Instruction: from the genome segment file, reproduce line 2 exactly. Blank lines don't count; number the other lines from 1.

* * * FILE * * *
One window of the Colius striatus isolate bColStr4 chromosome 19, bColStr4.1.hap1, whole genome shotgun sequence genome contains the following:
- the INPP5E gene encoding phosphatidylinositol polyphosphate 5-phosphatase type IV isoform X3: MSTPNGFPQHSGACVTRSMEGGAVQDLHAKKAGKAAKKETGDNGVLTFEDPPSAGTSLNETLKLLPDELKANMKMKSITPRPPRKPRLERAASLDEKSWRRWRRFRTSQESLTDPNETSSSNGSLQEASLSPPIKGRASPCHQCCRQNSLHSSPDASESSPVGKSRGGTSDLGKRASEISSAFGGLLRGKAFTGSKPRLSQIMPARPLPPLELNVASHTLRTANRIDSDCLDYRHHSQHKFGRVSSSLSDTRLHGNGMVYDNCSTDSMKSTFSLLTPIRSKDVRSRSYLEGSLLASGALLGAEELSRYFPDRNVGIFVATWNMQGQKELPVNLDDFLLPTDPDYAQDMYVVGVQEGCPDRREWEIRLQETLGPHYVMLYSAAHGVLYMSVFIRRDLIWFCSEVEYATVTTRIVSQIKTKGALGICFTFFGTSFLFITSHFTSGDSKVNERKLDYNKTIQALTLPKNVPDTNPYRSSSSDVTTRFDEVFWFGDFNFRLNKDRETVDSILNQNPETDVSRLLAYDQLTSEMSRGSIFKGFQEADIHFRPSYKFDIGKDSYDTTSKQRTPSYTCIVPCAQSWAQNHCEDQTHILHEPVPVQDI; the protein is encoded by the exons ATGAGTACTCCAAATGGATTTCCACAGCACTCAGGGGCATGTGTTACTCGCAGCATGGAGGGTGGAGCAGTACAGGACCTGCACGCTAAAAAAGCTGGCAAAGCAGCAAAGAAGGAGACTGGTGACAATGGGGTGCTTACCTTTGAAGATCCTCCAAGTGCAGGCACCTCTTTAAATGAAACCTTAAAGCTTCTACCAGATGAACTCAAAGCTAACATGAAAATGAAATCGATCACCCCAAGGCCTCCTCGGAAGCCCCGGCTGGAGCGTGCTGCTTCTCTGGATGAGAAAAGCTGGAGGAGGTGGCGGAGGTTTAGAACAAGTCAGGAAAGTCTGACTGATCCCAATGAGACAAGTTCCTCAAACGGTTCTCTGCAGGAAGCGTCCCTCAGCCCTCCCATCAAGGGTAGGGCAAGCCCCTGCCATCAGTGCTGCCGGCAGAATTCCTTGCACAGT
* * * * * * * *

- the INPP5E gene encoding phosphatidylinositol polyphosphate 5-phosphatase type IV isoform X3: MSTPNGFPQHSGACVTRSMEGGAVQDLHAKKAGKAAKKETGDNGVLTFEDPPSAGTSLNETLKLLPDELKANMKMKSITPRPPRKPRLERAASLDEKSWRRWRRFRTSQESLTDPNETSSSNGSLQEASLSPPIKGRASPCHQCCRQNSLHSSPDASESSPVGKSRGGTSDLGKRASEISSAFGGLLRGKAFTGSKPRLSQIMPARPLPPLELNVASHTLRTANRIDSDCLDYRHHSQHKFGRVSSSLSDTRLHGNGMVYDNCSTDSMKSTFSLLTPIRSKDVRSRSYLEGSLLASGALLGAEELSRYFPDRNVGIFVATWNMQGQKELPVNLDDFLLPTDPDYAQDMYVVGVQEGCPDRREWEIRLQETLGPHYVMLYSAAHGVLYMSVFIRRDLIWFCSEVEYATVTTRIVSQIKTKGALGICFTFFGTSFLFITSHFTSGDSKVNERKLDYNKTIQALTLPKNVPDTNPYRSSSSDVTTRFDEVFWFGDFNFRLNKDRETVDSILNQNPETDVSRLLAYDQLTSEMSRGSIFKGFQEADIHFRPSYKFDIGKDSYDTTSKQRTPSYTCIVPCAQSWAQNHCEDQTHILHEPVPVQDI; the protein is encoded by the exons ATGAGTACTCCAAATGGATTTCCACAGCACTCAGGGGCATGTGTTACTCGCAGCATGGAGGGTGGAGCAGTACAGGACCTGCACGCTAAAAAAGCTGGCAAAGCAGCAAAGAAGGAGACTGGTGACAATGGGGTGCTTACCTTTGAAGATCCTCCAAGTGCAGGCACCTCTTTAAATGAAACCTTAAAGCTTCTACCAGATGAACTCAAAGCTAACATGAAAATGAAATCGATCACCCCAAGGCCTCCTCGGAAGCCCCGGCTGGAGCGTGCTGCTTCTCTGGATGAGAAAAGCTGGAGGAGGTGGCGGAGGTTTAGAACAAGTCAGGAAAGTCTGACTGATCCCAATGAGACAAGTTCCTCAAACGGTTCTCTGCAGGAAGCGTCCCTCAGCCCTCCCATCAAGGGTAGGGCAAGCCCCTGCCATCAGTGCTGCCGGCAGAATTCCTTGCACAGT